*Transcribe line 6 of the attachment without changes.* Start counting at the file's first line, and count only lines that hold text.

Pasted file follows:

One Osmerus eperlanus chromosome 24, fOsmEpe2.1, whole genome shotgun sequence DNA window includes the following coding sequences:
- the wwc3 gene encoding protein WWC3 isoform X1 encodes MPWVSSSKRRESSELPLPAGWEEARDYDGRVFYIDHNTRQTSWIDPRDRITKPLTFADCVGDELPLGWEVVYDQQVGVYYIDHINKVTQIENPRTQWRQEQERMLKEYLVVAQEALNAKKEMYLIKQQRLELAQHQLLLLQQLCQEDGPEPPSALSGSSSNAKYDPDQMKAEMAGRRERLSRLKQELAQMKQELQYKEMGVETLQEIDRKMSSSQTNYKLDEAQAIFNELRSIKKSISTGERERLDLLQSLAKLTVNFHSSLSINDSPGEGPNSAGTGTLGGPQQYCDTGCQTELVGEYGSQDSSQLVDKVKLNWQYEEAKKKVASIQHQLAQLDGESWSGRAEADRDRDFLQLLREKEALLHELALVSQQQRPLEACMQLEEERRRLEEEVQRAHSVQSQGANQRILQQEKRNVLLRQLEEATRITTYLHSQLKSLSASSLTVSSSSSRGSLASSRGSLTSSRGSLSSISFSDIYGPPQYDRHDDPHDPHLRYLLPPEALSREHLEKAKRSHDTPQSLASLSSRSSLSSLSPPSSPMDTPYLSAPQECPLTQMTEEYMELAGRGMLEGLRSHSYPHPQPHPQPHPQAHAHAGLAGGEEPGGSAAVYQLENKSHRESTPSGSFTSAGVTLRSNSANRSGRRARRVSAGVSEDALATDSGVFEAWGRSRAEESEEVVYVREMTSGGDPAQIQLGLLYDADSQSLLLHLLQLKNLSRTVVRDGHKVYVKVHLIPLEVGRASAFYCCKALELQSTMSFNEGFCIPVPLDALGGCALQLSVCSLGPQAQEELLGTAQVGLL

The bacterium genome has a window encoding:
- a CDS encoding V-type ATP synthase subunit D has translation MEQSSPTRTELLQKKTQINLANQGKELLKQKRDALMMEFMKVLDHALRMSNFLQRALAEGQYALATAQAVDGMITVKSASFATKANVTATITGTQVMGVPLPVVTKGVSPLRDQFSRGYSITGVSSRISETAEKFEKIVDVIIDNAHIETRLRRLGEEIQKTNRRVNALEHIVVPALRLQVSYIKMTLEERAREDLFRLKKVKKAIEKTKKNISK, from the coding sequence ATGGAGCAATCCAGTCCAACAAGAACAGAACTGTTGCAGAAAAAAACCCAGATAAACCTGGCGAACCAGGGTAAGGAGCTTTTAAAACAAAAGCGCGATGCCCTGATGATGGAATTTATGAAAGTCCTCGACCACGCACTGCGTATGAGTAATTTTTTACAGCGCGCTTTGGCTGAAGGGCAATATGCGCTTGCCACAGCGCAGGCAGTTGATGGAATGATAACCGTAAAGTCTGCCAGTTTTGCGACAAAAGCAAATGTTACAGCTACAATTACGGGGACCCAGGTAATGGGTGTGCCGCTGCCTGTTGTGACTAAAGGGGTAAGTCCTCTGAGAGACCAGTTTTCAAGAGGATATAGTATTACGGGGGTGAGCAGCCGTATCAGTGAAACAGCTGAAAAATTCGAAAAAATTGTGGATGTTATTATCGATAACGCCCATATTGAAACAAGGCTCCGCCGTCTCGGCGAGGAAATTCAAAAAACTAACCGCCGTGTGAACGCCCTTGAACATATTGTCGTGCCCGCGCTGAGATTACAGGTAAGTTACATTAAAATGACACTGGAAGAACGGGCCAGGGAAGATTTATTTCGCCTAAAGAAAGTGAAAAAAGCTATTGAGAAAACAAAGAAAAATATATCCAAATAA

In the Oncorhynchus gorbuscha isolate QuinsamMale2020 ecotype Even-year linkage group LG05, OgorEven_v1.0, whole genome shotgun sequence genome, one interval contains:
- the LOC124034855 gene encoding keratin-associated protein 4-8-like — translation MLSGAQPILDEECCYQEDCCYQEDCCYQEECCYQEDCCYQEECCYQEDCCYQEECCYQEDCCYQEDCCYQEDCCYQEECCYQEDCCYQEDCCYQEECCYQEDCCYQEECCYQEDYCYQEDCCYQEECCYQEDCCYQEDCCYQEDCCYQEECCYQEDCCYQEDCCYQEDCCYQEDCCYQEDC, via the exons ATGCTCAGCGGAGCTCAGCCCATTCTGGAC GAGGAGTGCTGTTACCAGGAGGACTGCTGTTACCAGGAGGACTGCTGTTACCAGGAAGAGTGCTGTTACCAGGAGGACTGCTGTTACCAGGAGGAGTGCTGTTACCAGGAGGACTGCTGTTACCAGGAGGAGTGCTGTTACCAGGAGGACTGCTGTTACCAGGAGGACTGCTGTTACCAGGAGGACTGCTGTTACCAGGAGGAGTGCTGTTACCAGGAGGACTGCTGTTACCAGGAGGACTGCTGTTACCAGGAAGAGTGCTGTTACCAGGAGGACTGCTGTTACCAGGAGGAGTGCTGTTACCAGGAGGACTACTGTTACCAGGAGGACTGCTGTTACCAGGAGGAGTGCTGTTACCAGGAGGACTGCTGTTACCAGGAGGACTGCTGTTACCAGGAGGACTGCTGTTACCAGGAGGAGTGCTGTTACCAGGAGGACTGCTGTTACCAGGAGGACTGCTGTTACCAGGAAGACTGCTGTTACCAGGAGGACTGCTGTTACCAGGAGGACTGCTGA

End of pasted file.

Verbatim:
- the LOC124034855 gene encoding keratin-associated protein 4-8-like — translation MLSGAQPILDEECCYQEDCCYQEDCCYQEECCYQEDCCYQEECCYQEDCCYQEECCYQEDCCYQEDCCYQEDCCYQEECCYQEDCCYQEDCCYQEECCYQEDCCYQEECCYQEDYCYQEDCCYQEECCYQEDCCYQEDCCYQEDCCYQEECCYQEDCCYQEDCCYQEDCCYQEDCCYQEDC, via the exons ATGCTCAGCGGAGCTCAGCCCATTCTGGAC GAGGAGTGCTGTTACCAGGAGGACTGCTGTTACCAGGAGGACTGCTGTTACCAGGAAGAGTGCTGTTACCAGGAGGACTGCTGTTACCAGGAGGAGTGCTGTTACCAGGAGGACTGCTGTTACCAGGAGGAGTGCTGTTACCAGGAGGACTGCTGTTACCAGGAGGACTGCTGTTACCAGGAGGACTGCTGTTACCAGGAGGAGTGCTGTTACCAGGAGGACTGCTGTTACCAGGAGGACTGCTGTTACCAGGAAGAGTGCTGTTACCAGGAGGACTGCTGTTACCAGGAGGAGTGCTGTTACCAGGAGGACTACTGTTACCAGGAGGACTGCTGTTACCAGGAGGAGTGCTGTTACCAGGAGGACTGCTGTTACCAGGAGGACTGCTGTTACCAGGAGGACTGCTGTTACCAGGAGGAGTGCTGTTACCAGGAGGACTGCTGTTACCAGGAGGACTGCTGTTACCAGGAAGACTGCTGTTACCAGGAGGACTGCTGTTACCAGGAGGACTGCTGA